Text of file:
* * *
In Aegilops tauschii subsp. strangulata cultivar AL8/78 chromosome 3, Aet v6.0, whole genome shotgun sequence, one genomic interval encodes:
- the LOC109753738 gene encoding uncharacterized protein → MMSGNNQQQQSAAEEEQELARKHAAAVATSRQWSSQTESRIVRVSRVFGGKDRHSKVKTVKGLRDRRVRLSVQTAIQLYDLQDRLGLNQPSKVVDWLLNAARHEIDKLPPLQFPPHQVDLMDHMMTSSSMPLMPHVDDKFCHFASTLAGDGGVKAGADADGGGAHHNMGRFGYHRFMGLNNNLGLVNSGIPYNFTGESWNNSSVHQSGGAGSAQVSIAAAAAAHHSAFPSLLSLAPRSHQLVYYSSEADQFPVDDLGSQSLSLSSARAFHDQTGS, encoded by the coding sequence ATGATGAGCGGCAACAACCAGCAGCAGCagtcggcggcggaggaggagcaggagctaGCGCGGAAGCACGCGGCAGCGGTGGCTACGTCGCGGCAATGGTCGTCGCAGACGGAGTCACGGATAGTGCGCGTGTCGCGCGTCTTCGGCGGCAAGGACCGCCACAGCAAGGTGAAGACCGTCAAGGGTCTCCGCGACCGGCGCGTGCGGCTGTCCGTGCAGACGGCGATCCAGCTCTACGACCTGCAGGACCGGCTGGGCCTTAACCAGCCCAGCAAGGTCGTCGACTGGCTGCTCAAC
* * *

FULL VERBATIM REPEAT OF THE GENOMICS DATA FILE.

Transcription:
In Aegilops tauschii subsp. strangulata cultivar AL8/78 chromosome 3, Aet v6.0, whole genome shotgun sequence, one genomic interval encodes:
- the LOC109753738 gene encoding uncharacterized protein → MMSGNNQQQQSAAEEEQELARKHAAAVATSRQWSSQTESRIVRVSRVFGGKDRHSKVKTVKGLRDRRVRLSVQTAIQLYDLQDRLGLNQPSKVVDWLLNAARHEIDKLPPLQFPPHQVDLMDHMMTSSSMPLMPHVDDKFCHFASTLAGDGGVKAGADADGGGAHHNMGRFGYHRFMGLNNNLGLVNSGIPYNFTGESWNNSSVHQSGGAGSAQVSIAAAAAAHHSAFPSLLSLAPRSHQLVYYSSEADQFPVDDLGSQSLSLSSARAFHDQTGS, encoded by the coding sequence ATGATGAGCGGCAACAACCAGCAGCAGCagtcggcggcggaggaggagcaggagctaGCGCGGAAGCACGCGGCAGCGGTGGCTACGTCGCGGCAATGGTCGTCGCAGACGGAGTCACGGATAGTGCGCGTGTCGCGCGTCTTCGGCGGCAAGGACCGCCACAGCAAGGTGAAGACCGTCAAGGGTCTCCGCGACCGGCGCGTGCGGCTGTCCGTGCAGACGGCGATCCAGCTCTACGACCTGCAGGACCGGCTGGGCCTTAACCAGCCCAGCAAGGTCGTCGACTGGCTGCTCAAC